|Year : 2022 | Volume
| Issue : 5 | Page : 193-195
Emergence of monkeypox: Another concern amidst COVID-19 crisis
Balamurugan Shanmugaraj1, Narach Khorattanakulchai2, Waranyoo Phoolcharoen2
1 Baiya Phytopharm Co., Ltd, Bangkok, 10250, Thailand
2 Research Unit for Plant-produced Pharmaceuticals; Department of Pharmacognosy and Pharmaceutical Botany, Faculty of Pharmaceutical Sciences, Chulalongkorn University, Bangkok 10330, Thailand
|Date of Submission||23-May-2022|
|Date of Decision||25-May-2022|
|Date of Acceptance||26-May-2022|
|Date of Web Publication||31-May-2022|
Baiya Phytopharm Co., Ltd, Bangkok, 10250
Research Unit for Plant-produced Pharmaceuticals; Department of Pharmacognosy and Pharmaceutical Botany, Faculty of Pharmaceutical Sciences, Chulalongkorn University, Bangkok 10330
Source of Support: This study was financially supported by Baiya Phytopharm Co., Ltd. One of the authors is supported by the Second Century Fund (C2F), Chulalongkorn University for the doctoral fellowship, Conflict of Interest: None
|How to cite this article:|
Shanmugaraj B, Khorattanakulchai N, Phoolcharoen W. Emergence of monkeypox: Another concern amidst COVID-19 crisis. Asian Pac J Trop Med 2022;15:193-5
|How to cite this URL:|
Shanmugaraj B, Khorattanakulchai N, Phoolcharoen W. Emergence of monkeypox: Another concern amidst COVID-19 crisis. Asian Pac J Trop Med [serial online] 2022 [cited 2023 Feb 6];15:193-5. Available from: https://www.apjtm.org/text.asp?2022/15/5/193/346081
The frequent outbreaks of zoonotic infectious diseases present significant public health risk. Several viral diseases with epidemic potential are threatening global health security. Zoonotic viruses, in particular, have caused numerous epidemics in the recent years, resulting in high morbidity and mortality. The COVID-19 pandemic proved that any virus outbreak that can transmit human-to-human or with cross-species transmission capability could pose significant risk and contribute to a global pandemic. Several countries have not fully recovered from the COVID-19 crisis yet. Although lessons are being learnt from each virus outbreak, the recurring outbreaks of new or reemerging viruses serve as a reminder that zoonotic pathogens will continue to emerge and hence, an effective global zoonotic disease surveillance system coupled with early response against zoonotic infections could minimize the transmission risk across the borders. Two long years after sustaining through the COVID-19 pandemic, another zoonotic monkeypox virus transmission has been reported in many non-endemic countries in recent days. Although it is a rare, self-limiting illness, usually milder than smallpox and not a concern at this stage, early detection and rapid response is critical for the virus containment.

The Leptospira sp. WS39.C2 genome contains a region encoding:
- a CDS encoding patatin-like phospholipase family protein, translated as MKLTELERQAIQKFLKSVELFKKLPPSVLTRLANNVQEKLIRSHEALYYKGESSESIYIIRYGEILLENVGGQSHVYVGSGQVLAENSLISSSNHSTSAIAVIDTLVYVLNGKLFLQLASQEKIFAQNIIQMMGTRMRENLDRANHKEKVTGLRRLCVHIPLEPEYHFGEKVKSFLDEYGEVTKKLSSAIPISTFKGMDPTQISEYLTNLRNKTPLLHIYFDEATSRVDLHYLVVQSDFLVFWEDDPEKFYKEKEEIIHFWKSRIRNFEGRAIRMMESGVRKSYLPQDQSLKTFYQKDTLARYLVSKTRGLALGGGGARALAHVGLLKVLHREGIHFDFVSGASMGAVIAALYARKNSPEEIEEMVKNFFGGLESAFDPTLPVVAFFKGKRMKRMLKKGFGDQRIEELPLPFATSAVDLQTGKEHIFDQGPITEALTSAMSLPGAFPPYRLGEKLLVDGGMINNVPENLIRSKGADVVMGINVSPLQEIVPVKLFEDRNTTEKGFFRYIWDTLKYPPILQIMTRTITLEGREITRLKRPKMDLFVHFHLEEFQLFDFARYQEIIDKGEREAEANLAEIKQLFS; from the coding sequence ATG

The monkeypox virus, which was first reported almost six decades ago, belongs to the Orthopoxvirus of the Poxviridae family and was first isolated from pox lesions of monkeys in 1958 and hence it is called monkeypox. The first human case was identified in 9-year-old child in the Democratic Republic of the Congo in 1970. Since then, sporadic reports of human monkeypox mostly confined to Central and West Africa were reported [Figure 1]. The first monkeypox outbreak outside of Africa was identified in 2003 in the USA following the import of infected animals from Ghana to Texas. Two genetically discrete clades of the virus have been characterized as the Congo Basin (Central African) clade and the West African clade. Congo Basin is more virulent than those from West Africa with the case fatality rate of 10.6% compared to 3.6% for the West African clade. The incubation period is usually from 6 to 13 days but can range from 5 to 21 days. The reservoir of monkeypox virus is most likely rodents. Human-to-human transmission occurs through respiratory droplets, body fluids, contact with lesion and contaminated surfaces or other material such as bedding and clothing,.
|Figure 1: Timeline of monkeypox virus infection. The number of confirmed, probable, and/or possible number of monkeypox cases by decade is presented.|
Click here to view